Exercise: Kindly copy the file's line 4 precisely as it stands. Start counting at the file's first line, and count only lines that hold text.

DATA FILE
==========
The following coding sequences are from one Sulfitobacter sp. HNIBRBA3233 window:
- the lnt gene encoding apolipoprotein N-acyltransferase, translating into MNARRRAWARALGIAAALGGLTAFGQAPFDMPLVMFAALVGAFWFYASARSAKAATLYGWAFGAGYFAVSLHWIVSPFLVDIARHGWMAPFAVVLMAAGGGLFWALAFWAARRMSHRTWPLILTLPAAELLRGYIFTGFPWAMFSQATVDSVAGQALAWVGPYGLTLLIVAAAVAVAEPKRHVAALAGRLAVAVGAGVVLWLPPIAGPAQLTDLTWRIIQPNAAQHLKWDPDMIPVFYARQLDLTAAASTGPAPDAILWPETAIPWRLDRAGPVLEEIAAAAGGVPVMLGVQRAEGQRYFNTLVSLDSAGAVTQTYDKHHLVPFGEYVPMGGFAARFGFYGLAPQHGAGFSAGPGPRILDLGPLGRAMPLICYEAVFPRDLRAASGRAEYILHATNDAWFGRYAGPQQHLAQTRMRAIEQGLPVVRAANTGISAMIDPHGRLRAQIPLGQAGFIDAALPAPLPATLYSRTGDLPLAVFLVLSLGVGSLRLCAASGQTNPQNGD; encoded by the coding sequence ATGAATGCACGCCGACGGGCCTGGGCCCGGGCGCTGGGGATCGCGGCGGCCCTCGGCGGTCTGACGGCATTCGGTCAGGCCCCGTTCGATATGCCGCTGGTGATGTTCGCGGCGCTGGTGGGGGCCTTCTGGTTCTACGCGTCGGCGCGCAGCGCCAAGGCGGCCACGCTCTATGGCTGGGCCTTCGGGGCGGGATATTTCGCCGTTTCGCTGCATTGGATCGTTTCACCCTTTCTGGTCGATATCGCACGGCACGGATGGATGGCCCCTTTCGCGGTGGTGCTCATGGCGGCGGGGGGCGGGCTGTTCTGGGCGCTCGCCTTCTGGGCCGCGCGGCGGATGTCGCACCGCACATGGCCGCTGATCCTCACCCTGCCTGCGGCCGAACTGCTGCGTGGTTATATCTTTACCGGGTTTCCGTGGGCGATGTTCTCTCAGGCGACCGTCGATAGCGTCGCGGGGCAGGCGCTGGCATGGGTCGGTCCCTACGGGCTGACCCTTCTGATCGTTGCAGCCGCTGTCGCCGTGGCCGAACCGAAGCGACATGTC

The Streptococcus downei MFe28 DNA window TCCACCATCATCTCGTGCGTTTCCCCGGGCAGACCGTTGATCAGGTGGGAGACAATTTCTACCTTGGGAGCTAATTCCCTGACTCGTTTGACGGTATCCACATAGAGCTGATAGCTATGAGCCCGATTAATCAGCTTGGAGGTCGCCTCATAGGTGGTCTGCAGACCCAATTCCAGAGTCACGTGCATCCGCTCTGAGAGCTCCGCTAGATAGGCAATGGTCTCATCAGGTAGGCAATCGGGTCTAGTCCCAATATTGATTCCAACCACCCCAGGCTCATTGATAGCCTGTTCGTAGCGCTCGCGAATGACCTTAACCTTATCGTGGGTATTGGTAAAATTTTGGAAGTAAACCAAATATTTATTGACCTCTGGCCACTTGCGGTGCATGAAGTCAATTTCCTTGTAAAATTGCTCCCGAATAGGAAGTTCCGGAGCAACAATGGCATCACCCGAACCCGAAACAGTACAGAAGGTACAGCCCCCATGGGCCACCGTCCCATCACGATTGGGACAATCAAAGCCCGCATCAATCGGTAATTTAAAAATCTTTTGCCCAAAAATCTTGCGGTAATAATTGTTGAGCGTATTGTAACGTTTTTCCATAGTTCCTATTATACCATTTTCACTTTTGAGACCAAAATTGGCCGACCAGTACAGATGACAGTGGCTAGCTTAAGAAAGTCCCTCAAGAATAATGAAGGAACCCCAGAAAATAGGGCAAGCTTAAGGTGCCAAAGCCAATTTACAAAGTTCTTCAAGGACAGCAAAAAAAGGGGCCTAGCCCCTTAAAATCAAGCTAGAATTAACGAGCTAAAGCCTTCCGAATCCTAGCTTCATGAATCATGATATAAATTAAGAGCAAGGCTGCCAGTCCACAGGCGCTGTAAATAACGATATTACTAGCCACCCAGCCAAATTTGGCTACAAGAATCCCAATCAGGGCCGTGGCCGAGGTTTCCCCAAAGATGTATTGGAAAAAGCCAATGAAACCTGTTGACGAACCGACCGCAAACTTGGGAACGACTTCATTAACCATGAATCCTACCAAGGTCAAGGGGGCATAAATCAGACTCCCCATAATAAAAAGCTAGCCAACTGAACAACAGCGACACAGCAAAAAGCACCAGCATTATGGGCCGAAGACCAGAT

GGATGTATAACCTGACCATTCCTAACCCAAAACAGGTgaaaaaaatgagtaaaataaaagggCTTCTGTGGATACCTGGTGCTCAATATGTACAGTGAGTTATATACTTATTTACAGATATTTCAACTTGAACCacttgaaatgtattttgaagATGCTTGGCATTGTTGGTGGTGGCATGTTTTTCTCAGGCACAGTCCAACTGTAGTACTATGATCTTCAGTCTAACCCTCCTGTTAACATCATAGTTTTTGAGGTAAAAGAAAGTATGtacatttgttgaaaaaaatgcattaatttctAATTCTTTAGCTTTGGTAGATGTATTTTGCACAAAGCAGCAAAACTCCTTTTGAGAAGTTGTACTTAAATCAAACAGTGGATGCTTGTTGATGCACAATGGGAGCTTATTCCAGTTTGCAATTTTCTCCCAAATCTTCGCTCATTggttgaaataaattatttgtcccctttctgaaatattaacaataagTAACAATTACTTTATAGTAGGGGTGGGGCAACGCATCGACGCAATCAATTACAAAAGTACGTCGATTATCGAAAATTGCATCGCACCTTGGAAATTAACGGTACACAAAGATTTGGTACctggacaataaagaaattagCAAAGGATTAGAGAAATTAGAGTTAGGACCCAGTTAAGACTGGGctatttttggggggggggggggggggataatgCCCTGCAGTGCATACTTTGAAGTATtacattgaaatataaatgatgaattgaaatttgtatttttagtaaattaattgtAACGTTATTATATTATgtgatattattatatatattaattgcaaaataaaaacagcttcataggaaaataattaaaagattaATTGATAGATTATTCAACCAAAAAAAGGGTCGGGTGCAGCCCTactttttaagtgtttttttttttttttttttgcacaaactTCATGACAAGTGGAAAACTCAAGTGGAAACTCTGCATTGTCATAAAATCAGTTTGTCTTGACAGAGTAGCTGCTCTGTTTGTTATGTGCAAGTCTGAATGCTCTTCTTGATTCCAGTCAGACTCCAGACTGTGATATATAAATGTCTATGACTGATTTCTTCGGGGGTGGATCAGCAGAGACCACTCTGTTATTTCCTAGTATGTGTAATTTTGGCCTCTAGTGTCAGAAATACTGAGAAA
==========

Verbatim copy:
GGATGTATAACCTGACCATTCCTAACCCAAAACAGGTgaaaaaaatgagtaaaataaaagggCTTCTGTGGATACCTGGTGCTCAATATGTACAGTGAGTTATATACTTATTTACAGATATTTCAACTTGAACCacttgaaatgtattttgaagATGCTTGGCATTGTTGGTGGTGGCATGTTTTTCTCAGGCACAGTCCAACTGTAGTACTATGATCTTCAGTCTAACCCTCCTGTTAACATCATAGTTTTTGAGGTAAAAGAAAGTATGtacatttgttgaaaaaaatgcattaatttctAATTCTTTAGCTTTGGTAGATGTATTTTGCACAAAGCAGCAAAACTCCTTTTGAGAAGTTGTACTTAAATCAAACAGTGGATGCTTGTTGATGCACAATGGGAGCTTATTCCAGTTTGCAATTTTCTCCCAAATCTTCGCTCATTggttgaaataaattatttgtcccctttctgaaatattaacaataagTAACAATTACTTTATAGTAGGGGTGGGGCAACGCATCGACGCAATCAATTACAAAAGTACGTCGATTATCGAAAATTGCATCGCACCTTGGAAATTAACGGTACACAAAGATTTGGTACctggacaataaagaaattagCAAAGGATTAGAGAAATTAGAGTTAGGACCCAGTTAAGACTGGGctatttttggggggggggggggggggataatgCCCTGCAGTGCATACTTTGAAGTATtacattgaaatataaatgatgaattgaaatttgtatttttagtaaattaattgtAACGTTATTATATTATgtgatattattatatatattaattgcaaaataaaaacagcttcataggaaaataattaaaagattaATTGATAGATTATTCAACCAAAAAAAGGGTCGGGTGCAGCCCTactttttaagtgtttttttttttttttttttgcacaaactTCATGACAAGTGGAAAACTCAAGTGGAAACTCTGCATTGTCATAAAATCAGTTTGTCTTGACAGAGTAGCTGCTCTGTTTGTTATGTGCAAGTCTGAATGCTCTTCTTGATTCCAGTCAGACTCCAGACTGTGATATATAAATGTCTATGACTGATTTCTTCGGGGGTGGATCAGCAGAGACCACTCTGTTATTTCCTAGTATGTGTAATTTTGGCCTCTAGTGTCAGAAATACTGAGAAA